I believe in coincidences. Case in point:
Just yesterday at the start of The Emily Post Institute’s annual Train the Trainer program, one of the men attending greeted me, took one look at me in my suit and tie and asked, “Am I underdressed? Should I be wearing a tie?” He had on a blue blazer, which even had a white pocket square, a button down shirt and vest sweater, but no tie. I assured him that while a suit and tie were appropriate for me as the instructor, as a participant his business casual dress was just right.
Then, tonight, I received an email from a former employee citing an article about the demise of the tie. She gave me a link to the article on CNN Money’s website titled “The Tie Is So Old School” that asked and answered: “Is the necktie dead, or at least dying? The answer is yes, of course.” Really?
In the article the case for the demise of the tie is made by citing sales statistics for ties: “annual tie sales in the U.S. peaked in 1995 at $1.8 billion, according to the NPD Group. By 2008 that number had tumbled to $677 million. Sales have perked back up to about $850 million a year as we’ve emerged from the Great Recession.” But the author of the article, Andy Serwer, managing editor @FortuneMagazine, posits that the increase in sales doesn’t portend a return of the tie. He simply states: “In any event, it’s hard to see the tie biz ever again hitting the levels of two decades ago.”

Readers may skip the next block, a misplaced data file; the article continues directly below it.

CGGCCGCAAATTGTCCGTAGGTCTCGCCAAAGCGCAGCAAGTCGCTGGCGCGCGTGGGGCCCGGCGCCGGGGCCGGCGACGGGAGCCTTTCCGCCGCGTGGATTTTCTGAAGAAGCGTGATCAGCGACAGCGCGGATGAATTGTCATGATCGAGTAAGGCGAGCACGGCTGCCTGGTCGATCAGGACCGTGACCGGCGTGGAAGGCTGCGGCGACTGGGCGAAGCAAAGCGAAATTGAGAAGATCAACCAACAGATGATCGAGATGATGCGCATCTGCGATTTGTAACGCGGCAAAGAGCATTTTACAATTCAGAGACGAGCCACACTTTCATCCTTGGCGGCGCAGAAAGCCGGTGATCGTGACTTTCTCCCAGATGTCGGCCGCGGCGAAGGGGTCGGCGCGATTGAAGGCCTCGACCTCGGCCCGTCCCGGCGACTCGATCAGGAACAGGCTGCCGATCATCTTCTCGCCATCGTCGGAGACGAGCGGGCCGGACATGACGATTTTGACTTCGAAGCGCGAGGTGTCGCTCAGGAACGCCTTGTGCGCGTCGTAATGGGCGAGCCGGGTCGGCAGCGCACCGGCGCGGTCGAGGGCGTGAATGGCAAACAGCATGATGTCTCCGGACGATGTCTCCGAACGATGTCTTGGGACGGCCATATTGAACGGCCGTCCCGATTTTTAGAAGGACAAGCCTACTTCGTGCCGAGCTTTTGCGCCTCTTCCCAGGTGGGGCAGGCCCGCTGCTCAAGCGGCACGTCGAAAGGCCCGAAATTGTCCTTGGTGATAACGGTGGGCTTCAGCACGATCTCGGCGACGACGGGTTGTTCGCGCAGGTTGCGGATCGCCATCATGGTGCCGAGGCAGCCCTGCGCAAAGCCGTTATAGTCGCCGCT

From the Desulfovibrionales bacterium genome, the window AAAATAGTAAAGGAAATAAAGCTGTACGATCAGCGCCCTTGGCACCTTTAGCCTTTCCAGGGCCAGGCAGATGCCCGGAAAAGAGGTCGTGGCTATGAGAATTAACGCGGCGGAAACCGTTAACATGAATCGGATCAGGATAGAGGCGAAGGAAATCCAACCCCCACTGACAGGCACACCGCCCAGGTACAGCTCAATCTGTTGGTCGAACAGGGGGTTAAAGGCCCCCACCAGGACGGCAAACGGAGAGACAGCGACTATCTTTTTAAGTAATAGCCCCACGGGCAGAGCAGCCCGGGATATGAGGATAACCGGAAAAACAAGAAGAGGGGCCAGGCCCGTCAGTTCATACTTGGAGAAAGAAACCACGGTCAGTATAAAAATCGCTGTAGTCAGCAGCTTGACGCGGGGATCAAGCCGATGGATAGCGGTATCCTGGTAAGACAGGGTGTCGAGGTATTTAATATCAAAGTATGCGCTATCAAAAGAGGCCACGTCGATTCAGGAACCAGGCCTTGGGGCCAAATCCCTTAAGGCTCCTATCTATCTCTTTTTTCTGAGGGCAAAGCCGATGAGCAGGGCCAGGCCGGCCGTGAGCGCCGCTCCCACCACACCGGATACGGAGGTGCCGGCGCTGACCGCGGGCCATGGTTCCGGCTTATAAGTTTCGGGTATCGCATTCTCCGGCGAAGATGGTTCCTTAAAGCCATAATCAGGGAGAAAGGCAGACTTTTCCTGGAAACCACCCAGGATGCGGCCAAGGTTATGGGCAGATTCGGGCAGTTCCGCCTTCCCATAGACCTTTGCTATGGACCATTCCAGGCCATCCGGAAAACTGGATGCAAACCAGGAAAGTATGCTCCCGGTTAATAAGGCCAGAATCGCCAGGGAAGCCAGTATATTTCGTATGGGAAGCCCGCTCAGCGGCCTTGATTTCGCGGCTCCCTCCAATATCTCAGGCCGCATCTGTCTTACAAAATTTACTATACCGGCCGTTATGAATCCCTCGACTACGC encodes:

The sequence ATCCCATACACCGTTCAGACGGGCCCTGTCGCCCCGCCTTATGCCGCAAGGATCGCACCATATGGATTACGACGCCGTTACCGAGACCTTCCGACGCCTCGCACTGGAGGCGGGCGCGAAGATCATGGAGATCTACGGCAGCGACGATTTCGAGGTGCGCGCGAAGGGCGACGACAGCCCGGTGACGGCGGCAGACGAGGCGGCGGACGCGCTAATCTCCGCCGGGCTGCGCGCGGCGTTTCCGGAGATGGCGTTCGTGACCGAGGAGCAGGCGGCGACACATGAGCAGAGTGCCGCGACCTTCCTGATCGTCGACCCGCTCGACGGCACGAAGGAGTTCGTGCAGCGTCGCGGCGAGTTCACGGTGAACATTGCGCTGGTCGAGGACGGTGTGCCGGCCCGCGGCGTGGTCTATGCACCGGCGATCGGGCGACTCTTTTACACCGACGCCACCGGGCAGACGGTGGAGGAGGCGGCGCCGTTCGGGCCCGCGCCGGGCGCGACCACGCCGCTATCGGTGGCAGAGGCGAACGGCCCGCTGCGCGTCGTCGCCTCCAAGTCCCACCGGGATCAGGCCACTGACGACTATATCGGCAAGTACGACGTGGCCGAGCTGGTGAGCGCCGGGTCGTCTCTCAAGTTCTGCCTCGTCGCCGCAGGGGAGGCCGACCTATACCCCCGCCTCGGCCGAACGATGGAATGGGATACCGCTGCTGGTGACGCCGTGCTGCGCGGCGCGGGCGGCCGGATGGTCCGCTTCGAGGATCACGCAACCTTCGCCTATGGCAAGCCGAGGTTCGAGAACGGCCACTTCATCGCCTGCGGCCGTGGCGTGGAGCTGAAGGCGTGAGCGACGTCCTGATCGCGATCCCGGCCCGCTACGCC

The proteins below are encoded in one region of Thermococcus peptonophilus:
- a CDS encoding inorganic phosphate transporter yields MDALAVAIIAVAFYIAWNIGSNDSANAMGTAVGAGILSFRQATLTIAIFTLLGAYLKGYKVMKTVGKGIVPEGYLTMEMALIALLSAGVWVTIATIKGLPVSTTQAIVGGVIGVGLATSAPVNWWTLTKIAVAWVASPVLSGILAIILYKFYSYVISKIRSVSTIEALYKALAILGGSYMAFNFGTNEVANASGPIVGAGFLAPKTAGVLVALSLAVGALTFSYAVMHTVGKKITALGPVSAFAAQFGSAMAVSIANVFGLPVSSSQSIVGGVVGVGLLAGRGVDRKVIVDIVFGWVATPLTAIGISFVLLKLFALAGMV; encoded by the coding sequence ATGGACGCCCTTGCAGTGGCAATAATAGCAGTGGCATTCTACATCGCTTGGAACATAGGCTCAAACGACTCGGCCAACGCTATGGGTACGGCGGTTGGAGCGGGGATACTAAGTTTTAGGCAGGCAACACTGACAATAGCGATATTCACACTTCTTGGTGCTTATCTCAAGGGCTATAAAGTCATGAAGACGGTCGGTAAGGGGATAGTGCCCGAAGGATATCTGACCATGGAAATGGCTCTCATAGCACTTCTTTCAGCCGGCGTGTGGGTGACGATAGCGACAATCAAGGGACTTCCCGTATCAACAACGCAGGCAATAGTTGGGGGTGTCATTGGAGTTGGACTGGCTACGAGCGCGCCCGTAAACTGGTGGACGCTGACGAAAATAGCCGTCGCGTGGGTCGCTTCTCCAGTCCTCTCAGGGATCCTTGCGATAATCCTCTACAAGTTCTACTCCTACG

I’ll agree that sales certainly have dropped off to about half their all-time high and may not rise to that level again. While I believe that the more informal work culture is offering increased opportunities not to wear a tie, that doesn’t mean the tie is dead or that now it’s appropriate for a man to forgo a tie in any business situation. My seminar participant’s concern that he might be underdressed is a perfect example of why the tie isn’t dead. For a brief moment he wondered if he might be too casually attired. There are events and times when formality and ties matter.
The tie’s value is that the formality it represents demonstrates respect for the occasion and those present. The beauty of wearing a tie is that if it turns out it’s not really necessary for the occasion, it’s easy to remove. But if you arrive at an event not wearing a tie and you suddenly realize you need one, it’s hard to conjure one up (unless you were smart enough to put one in your pocket, just in case).
Don’t be lulled into thinking the tie is dead and then wish you had one. You can always take it off.